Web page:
Powering Public Lands: Government Puts Solar Energy in the Spotlight

Maps_combo_sezLeft: BLM land open to solar development before 2011; right: BLM's current 17 solar energy zone. Maps: NRDC

Wind, solar, geothermal and other so-called green energy sources might not spew greenhouse gases into the atmosphere, but they're far from benign.

Ask any bird conservationist what she or he thinks of wind farms and you might get a less-than-glowing response. Back in 2005, the U.S. Fish and Wildlife Agency put migratory bird mortality due to wind turbines somewhere around 440,000 each year. And solar power developers made no friends among the conservation world when the Ivanpah solar project in Southern California and adjacent to the Mojave Desert Preserve butted up against the endangered desert tortoise. The project was stalled as many hundreds of the reptiles were relocated.

"For a couple of years I was basically in cardiac arrest," says Ileene Andrerson, a biologist with the Center for Biological Diversity. "Because of the amount of land to be developed [for renewable energy] and the piecemeal approach."

Anderson is referring to the years following the American Recovery and Reinvestment Act (ARRA) of 2009, during which companies filed hundreds of project applications for mostly solar but also wind projects on land managed by the Bureau of Land Management, which had $350 million in ARRA funds with which it was mandated to "restore landscapes and habitat, spur renewable energy development on public lands, and create jobs."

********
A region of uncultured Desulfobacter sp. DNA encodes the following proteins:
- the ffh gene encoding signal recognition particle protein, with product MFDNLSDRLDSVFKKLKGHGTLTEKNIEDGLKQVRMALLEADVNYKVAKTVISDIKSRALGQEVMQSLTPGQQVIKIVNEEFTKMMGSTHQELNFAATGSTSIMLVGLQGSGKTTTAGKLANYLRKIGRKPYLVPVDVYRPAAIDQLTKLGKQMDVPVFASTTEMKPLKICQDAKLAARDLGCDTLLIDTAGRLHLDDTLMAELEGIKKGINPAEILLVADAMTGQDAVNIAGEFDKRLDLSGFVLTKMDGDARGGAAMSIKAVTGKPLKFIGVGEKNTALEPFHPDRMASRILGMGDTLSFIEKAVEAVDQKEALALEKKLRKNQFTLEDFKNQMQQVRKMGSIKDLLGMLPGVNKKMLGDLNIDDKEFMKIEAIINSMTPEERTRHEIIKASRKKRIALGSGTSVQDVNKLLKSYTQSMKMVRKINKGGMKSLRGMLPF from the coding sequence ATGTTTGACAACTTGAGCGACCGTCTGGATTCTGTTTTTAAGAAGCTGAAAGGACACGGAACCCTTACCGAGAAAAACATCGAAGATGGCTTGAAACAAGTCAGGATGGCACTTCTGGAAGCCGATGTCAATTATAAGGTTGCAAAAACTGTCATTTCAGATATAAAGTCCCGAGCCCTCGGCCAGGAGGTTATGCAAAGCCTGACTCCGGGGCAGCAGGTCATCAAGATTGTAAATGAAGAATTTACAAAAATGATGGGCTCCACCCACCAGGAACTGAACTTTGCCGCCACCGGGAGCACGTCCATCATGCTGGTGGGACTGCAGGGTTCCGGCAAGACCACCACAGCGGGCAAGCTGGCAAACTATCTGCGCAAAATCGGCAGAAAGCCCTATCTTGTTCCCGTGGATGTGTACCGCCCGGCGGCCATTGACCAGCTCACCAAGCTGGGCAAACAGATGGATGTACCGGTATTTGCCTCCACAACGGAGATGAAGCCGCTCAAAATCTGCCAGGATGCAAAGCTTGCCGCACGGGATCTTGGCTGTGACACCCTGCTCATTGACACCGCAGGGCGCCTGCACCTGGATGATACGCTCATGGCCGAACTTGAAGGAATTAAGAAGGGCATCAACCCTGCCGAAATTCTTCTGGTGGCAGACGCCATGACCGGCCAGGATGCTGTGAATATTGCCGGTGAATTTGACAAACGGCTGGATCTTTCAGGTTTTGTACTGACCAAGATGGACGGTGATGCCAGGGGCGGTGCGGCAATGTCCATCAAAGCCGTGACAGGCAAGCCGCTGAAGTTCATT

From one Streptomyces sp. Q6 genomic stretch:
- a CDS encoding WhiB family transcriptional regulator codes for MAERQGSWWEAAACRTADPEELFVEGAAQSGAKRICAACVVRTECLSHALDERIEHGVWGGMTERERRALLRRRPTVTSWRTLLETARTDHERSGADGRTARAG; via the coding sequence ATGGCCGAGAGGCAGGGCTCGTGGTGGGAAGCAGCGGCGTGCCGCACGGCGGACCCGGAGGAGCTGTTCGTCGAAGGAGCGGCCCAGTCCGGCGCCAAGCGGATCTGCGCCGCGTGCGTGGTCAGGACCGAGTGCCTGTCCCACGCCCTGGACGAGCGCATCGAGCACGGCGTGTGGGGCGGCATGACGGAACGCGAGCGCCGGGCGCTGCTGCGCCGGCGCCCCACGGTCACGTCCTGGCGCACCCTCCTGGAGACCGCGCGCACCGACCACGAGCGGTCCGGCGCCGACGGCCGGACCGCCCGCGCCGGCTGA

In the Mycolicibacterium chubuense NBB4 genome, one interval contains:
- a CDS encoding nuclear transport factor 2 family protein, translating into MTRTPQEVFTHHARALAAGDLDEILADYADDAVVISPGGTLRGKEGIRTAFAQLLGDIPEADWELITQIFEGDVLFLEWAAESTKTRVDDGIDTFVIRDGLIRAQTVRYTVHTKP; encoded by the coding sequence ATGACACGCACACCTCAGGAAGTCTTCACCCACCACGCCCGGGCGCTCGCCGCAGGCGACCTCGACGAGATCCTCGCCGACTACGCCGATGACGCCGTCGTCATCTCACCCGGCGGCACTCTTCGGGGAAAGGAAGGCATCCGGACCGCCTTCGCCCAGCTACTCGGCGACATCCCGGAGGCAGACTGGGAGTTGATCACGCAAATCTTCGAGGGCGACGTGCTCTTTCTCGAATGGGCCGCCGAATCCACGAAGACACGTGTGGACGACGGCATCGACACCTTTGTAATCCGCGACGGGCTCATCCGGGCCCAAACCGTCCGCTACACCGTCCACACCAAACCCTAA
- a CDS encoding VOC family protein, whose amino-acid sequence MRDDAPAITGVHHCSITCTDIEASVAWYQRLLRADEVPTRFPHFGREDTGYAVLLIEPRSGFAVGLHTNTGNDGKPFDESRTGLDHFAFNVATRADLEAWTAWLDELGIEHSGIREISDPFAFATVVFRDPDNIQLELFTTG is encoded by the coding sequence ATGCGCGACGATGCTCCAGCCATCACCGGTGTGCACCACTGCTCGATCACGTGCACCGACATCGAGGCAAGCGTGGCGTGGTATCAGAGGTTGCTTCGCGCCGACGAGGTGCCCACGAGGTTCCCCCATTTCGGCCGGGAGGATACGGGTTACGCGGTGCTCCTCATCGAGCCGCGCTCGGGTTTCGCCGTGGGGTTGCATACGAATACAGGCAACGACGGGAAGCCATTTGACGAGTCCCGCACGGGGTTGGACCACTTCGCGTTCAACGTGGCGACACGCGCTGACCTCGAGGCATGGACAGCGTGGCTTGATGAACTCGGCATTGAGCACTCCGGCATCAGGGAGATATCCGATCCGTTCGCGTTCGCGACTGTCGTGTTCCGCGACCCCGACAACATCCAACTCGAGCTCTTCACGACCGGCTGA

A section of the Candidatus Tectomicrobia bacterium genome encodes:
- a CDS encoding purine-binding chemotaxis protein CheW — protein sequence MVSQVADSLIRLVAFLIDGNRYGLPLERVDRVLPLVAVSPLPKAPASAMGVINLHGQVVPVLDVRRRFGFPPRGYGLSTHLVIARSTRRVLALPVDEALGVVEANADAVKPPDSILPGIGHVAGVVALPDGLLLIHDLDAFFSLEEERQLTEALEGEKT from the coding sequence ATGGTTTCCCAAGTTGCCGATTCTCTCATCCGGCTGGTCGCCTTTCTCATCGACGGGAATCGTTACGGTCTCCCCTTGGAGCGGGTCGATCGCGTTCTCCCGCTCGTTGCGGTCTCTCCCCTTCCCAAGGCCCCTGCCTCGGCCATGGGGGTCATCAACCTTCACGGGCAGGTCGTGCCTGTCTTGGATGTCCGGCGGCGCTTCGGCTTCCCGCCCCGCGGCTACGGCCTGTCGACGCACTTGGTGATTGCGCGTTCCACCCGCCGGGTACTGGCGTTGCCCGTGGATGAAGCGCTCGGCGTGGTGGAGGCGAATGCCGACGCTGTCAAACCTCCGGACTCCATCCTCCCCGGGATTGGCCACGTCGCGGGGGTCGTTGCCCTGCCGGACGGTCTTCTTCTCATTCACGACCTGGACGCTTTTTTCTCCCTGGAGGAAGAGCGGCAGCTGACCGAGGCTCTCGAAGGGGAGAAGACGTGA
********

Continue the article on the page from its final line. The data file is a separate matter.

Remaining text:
That looks great on paper, but environmental groups quickly raised red flags over where the renewable energy developments would be sited and what oversight (or lack thereof) would be placed on them. This effectively pitted greens against greens in what looked like a counterproductive, senseless battle. But Bobby McEnaney, land policy analyst with the Natural Resources Defense Council, contends that the efforts the NRDC and similar groups have made to ensure renewable energy is developed with minimal negative impacts on wildlife, recreation access and cultural resources were rooted in lessons learned from decades of oil and gas development on public lands.

"Solar and wind energy developers would probably prefer the laissez-faire approach, which is what oil and gas developers have had on BLM land," McEnaney says. "But two wrongs don’t make a right."

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